A recent report from Credit Suisse has confirmed what many already know: companies with women on their boards perform better than companies with all-male boards. In fact, the study found that shares of companies with women on their boards outperformed comparable firms with all-male boards by 26 percent. Companies with all-male boards also saw lower revenue growth and higher debt-to-equity ratios than those with female board members.
Interestingly, the performance gap seems to have increased since the 2008 financial crisis, helping to confirm some of the existing research on why diversity on boards is good for company performance. Including diverse perspectives on boards helps to improve the quality of decision-making, increase innovation, and create greater independence from managers, allowing the board to more effectively perform its crucial monitoring functions. As Ernst and Young reported in 2009, groups with greater diversity outperformed less diverse groups “by a substantial margin.” And, as Stephenie Foster discussed in a recent Q&A, more women in private-sector leadership roles can also have broader effects on society and politics.
Given their greater ability to manage risk, make difficult decisions, and encourage innovation, it makes sense that companies led by diverse boards have done better during the financial downturn. But despite the clear businesses advantages, some 36 percent of U.S. companies still have boards which are entirely male, and a third of Fortune 1000 companies have only one woman on the board. The 2020 Campaign aims to increase the overall proportion of women on company boards to 20 percent by 2020. The European Union has set an even more ambitious goal of 40 percent. Both will take years of hard work to achieve, even as evidence of the bottom-line benefits of having female directors continues to pile up.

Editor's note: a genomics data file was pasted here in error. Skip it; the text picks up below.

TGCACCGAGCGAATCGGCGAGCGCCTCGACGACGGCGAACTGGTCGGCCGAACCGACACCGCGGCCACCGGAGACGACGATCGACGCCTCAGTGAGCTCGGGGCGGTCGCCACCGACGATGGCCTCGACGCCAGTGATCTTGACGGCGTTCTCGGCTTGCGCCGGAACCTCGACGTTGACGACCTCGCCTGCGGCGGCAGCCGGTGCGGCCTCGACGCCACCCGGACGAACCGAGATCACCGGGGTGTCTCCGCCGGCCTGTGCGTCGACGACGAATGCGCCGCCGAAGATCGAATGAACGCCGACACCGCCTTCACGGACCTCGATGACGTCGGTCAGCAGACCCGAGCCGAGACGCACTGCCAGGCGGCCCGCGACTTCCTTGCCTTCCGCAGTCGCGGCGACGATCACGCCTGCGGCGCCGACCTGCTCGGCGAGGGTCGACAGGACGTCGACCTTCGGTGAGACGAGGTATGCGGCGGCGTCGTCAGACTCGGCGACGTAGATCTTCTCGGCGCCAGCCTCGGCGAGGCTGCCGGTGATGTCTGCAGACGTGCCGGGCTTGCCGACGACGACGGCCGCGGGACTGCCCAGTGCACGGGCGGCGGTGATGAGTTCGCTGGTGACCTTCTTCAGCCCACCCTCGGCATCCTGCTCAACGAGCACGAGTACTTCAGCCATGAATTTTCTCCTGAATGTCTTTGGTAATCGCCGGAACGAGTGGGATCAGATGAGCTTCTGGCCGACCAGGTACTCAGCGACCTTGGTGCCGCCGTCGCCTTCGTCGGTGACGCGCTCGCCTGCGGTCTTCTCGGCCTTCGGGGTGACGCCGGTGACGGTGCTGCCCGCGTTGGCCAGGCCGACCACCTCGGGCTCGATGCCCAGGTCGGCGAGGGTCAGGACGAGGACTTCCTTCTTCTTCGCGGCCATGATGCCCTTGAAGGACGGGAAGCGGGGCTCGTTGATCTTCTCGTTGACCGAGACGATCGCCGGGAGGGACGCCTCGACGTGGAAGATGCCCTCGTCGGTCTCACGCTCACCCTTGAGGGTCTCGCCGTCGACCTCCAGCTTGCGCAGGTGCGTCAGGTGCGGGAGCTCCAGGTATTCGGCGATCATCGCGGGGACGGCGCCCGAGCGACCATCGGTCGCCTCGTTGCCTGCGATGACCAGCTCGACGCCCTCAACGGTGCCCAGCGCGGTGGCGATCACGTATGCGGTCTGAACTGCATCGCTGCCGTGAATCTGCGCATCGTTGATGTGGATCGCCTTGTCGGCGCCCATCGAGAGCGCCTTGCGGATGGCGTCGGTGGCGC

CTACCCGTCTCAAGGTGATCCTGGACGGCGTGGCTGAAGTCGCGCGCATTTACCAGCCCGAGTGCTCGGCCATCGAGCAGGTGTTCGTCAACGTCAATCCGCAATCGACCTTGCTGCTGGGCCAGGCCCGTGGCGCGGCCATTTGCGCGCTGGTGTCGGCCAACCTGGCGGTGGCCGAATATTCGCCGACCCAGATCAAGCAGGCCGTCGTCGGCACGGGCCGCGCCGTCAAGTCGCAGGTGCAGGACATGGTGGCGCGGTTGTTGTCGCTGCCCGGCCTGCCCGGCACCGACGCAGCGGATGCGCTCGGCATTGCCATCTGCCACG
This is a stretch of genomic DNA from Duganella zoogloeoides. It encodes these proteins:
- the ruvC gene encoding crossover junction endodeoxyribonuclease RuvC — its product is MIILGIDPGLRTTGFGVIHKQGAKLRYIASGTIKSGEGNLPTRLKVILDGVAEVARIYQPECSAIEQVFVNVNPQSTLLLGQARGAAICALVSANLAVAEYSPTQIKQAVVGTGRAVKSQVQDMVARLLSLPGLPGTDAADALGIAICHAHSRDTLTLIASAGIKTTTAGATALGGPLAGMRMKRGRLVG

In emerging markets, the potential gains may be even greater. In many countries, it is not uncommon for women to own their own (usually small) businesses, but there are far fewer women in the boardrooms of major companies — women make up just 10 percent of directors globally, according to GMI Ratings’ latest survey. Despite some outliers like South Africa, where the percentage of female directors is 17.4 (higher than the U.S.), developing countries generally have far fewer women serving on company boards than in the U.S. and Europe. In many Middle Eastern countries, fewer than 1 percent of directors are women. With all the challenges of doing business in developing countries, and the many opportunities for innovation and “outside the box” thinking, encouraging more female directors in developing countries could yield substantial economic benefits for forward-thinking companies.
In every country, though, including women on boards is not just a matter of equity and fairness. It is just plain good business.